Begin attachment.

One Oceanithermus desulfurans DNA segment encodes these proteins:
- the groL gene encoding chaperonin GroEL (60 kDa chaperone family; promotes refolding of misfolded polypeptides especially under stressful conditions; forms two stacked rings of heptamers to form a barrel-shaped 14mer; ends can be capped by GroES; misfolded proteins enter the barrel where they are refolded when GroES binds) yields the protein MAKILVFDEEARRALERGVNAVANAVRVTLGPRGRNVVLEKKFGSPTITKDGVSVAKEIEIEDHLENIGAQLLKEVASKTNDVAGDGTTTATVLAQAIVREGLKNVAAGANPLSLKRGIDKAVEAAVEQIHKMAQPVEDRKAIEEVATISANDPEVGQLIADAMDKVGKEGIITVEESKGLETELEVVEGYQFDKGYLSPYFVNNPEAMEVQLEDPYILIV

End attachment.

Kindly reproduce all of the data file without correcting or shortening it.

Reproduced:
One Oceanithermus desulfurans DNA segment encodes these proteins:
- the groL gene encoding chaperonin GroEL (60 kDa chaperone family; promotes refolding of misfolded polypeptides especially under stressful conditions; forms two stacked rings of heptamers to form a barrel-shaped 14mer; ends can be capped by GroES; misfolded proteins enter the barrel where they are refolded when GroES binds) yields the protein MAKILVFDEEARRALERGVNAVANAVRVTLGPRGRNVVLEKKFGSPTITKDGVSVAKEIEIEDHLENIGAQLLKEVASKTNDVAGDGTTTATVLAQAIVREGLKNVAAGANPLSLKRGIDKAVEAAVEQIHKMAQPVEDRKAIEEVATISANDPEVGQLIADAMDKVGKEGIITVEESKGLETELEVVEGYQFDKGYLSPYFVNNPEAMEVQLEDPYILIV